Thanks Marilyn for a great article.

PS: Speaking of sharing, this year I experienced the nightmare of planting my garden near a Black Walnut tree. Black Walnut and its toxin, juglone, do not mix well with plants in the nightshade family, which includes tomatoes, bell peppers, eggplant and potatoes. It devastated my tomato crop and the yield was cut at least in half but thanks to generous friends and neighbors I was gifted more than enough to reach my quota of V-10. So yeah, I need to can a lot more than 100 quarts.

Got to get back to the land. Yep, the hippies were right again.

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JekyllnHyde's picture

@JtC

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A riddle wrapped in a mystery inside an enigma

@JekyllnHyde
my thoughts exactly my friend. The Zombie Apocalypse drives my ambition. We are ready.

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Lookout's picture

@JtC

Very productive of you. Not only does it taste better, is better for you, and is a slap in the face to big Ag, but it can also be fun. Growing food is a satisfying activity.

As to jugalone and allelopathy, my partner has for decades tried to plant flowers around some of our hickory trees (also a member of the Juglandaceae family). I finally convinced her to plant in pots around the trees and voila no problem. Might be a solution for you...or possibly straw bale planting?

Well all the best to all of you and your gardens!

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10 users have voted.

“Until justice rolls down like water and righteousness like a mighty stream.”

@Lookout
to move the tomatoes and green bell peppers away from the Walnut tree. My neighbor and I share 3 large gardens so it will be relatively easy to relocate them. The corn, beans and carrots did really well so they'll remain there.

The pots, straw bale and raised beds are great ideas but I don't think they would work in this case as the problem was wind blown rain droplets, the garden is just a few feet west from the drip canopy of the Walnut tree so any slight wind from the east with the rain gave my garden a good juglone shower. My green bell peppers were a wash out from the day I planted them.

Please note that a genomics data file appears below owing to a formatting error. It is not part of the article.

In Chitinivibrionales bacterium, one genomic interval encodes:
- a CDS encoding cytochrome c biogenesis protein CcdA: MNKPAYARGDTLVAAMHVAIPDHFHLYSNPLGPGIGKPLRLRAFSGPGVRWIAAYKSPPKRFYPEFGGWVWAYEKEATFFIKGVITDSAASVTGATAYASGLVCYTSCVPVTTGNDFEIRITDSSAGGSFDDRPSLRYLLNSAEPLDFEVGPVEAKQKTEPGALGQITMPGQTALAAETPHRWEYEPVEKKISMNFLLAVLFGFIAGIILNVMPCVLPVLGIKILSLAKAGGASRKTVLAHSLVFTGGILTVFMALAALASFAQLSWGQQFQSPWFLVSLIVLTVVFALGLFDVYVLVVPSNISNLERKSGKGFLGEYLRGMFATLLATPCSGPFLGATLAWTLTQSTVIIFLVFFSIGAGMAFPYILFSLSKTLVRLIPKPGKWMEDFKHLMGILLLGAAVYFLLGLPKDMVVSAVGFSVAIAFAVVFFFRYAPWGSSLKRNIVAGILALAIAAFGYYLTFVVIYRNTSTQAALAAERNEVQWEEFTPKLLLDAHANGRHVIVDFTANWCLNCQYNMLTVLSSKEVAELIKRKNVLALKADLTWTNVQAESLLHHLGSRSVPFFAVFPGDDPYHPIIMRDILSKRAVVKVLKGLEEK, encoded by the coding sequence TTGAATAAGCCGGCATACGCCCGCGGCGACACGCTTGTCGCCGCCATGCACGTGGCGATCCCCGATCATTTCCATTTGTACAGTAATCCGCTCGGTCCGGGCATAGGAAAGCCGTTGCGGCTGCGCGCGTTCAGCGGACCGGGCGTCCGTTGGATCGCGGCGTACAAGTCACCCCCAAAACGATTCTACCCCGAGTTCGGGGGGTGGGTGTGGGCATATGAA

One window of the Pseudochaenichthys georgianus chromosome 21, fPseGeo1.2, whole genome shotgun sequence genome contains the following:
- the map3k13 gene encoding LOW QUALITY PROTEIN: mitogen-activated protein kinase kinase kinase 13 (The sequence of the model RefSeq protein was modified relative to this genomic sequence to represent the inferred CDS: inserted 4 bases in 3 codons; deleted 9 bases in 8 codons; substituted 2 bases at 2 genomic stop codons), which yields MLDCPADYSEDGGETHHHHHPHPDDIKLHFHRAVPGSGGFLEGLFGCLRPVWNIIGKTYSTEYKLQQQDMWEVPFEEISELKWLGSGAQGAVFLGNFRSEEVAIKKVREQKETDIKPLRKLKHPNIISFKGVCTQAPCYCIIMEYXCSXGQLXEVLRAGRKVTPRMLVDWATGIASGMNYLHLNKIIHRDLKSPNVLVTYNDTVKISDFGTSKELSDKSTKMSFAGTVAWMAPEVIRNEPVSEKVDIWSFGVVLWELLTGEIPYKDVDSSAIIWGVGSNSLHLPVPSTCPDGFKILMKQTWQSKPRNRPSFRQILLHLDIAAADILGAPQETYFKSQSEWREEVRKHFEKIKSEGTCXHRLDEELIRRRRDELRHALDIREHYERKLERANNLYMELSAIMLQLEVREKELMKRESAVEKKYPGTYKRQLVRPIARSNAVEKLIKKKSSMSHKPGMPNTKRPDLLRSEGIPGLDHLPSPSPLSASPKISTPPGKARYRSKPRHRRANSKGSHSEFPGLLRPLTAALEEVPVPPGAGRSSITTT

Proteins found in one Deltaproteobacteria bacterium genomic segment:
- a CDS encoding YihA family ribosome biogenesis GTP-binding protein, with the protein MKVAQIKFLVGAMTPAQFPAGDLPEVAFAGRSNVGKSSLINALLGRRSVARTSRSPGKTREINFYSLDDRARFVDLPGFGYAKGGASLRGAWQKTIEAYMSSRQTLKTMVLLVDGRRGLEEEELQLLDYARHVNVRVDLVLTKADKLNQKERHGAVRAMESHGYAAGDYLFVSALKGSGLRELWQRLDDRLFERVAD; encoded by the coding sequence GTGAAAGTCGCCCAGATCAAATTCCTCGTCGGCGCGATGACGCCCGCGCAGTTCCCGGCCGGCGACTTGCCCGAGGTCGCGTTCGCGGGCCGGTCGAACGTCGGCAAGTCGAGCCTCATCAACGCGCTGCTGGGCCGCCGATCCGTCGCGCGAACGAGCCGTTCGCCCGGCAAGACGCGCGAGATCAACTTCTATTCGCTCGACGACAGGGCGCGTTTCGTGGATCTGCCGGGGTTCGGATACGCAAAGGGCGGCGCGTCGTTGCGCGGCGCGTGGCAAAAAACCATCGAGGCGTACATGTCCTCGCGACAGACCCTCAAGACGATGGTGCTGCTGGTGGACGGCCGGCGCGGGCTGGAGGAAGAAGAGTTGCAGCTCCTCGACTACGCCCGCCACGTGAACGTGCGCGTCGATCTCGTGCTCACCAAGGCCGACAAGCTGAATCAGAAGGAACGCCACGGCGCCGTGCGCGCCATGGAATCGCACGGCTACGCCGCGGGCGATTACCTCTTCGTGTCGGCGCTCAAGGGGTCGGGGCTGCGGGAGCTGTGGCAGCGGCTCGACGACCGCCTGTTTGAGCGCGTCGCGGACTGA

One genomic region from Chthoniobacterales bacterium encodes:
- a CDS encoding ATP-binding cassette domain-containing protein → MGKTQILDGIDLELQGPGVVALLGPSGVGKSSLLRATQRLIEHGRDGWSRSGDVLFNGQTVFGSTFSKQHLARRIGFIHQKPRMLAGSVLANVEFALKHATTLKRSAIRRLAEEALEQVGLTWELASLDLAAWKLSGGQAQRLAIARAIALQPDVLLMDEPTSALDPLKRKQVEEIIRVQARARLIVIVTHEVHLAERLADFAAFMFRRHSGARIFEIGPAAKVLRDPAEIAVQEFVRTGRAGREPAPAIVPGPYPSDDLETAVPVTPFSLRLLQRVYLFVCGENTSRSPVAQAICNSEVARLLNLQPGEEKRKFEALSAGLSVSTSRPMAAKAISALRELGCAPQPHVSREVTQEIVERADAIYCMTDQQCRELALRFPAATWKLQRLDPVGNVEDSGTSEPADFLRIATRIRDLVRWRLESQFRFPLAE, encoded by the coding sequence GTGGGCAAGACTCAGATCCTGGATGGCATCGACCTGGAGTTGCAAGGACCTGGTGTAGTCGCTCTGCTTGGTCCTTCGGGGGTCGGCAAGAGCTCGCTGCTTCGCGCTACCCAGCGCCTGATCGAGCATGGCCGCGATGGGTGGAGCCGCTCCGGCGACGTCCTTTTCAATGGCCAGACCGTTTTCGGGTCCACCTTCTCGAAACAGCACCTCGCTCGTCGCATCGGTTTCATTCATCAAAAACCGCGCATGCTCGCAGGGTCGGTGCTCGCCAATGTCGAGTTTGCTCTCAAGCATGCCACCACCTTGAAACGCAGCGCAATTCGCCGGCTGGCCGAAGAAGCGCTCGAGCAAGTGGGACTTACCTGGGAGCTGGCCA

I nor my neighbor, also an avid gardener, had any idea about Black Walnut toxicity until this happened. Live and learn.

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earthling1's picture

Have moved into the front.
15342996017151388984461.jpg
Cucuzza squash overtaking the house. Have numerous new recipes for it though.
Bidding on a three acre plot tomorrow. Has 50 gpm well and plenty of sunshine. Rural. Up the Cowlitz River.
I hope I hope I hope.
Thanks Marilyn. Will need some guidance on chickens though.

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dkmich's picture

I helped my aunt can tomatoes once. I think it might have been the first and last time for both of us. My SIL is a great canner. The fruit she puts up is to die for.

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"Religion is what keeps the poor from murdering the rich."--Napoleon

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mhagle's picture

@dkmich

Food is love. Maybe?

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Marilyn

"Make dirt, not war." eyo

mhagle's picture

@JtC @earthling1 @enhydralutris @lookout @QMS @snoopydawg @smiley7 @JekyllnHyde @dkmich

Such wonderful comments. JtC = your canning efforts are a hundred miles beyond anything I have achieved and the same is true for Lookout. OMG I hope you might share your recipes on http://allrecipes.com so I can put them in my favorites folder. And earthling1 I am so envious of your Cucuzza crop. Wow. I just planted seeds I saved - not really knowing the right way to save them - and nothing produced. Sad 3 acres is good earthling, and funky urban garden systems for you and enhydra I am glad you like it too smiley. QMS . . . what is your gardening situation? Childhood gardening memories are ones we should cling to.

JekyllnHyde . . . I am not really ready for the Zombie Apocolypse. I am not doing canning, because I am the only one in my family totally into this, so I freeze. Yes . . . it is a hazard because you need electricity.

I will post another resilience.org article soon. Much love to you all.

I edited this comment because I was writing in hast yesterday. Hope most of you see this.

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Marilyn

"Make dirt, not war." eyo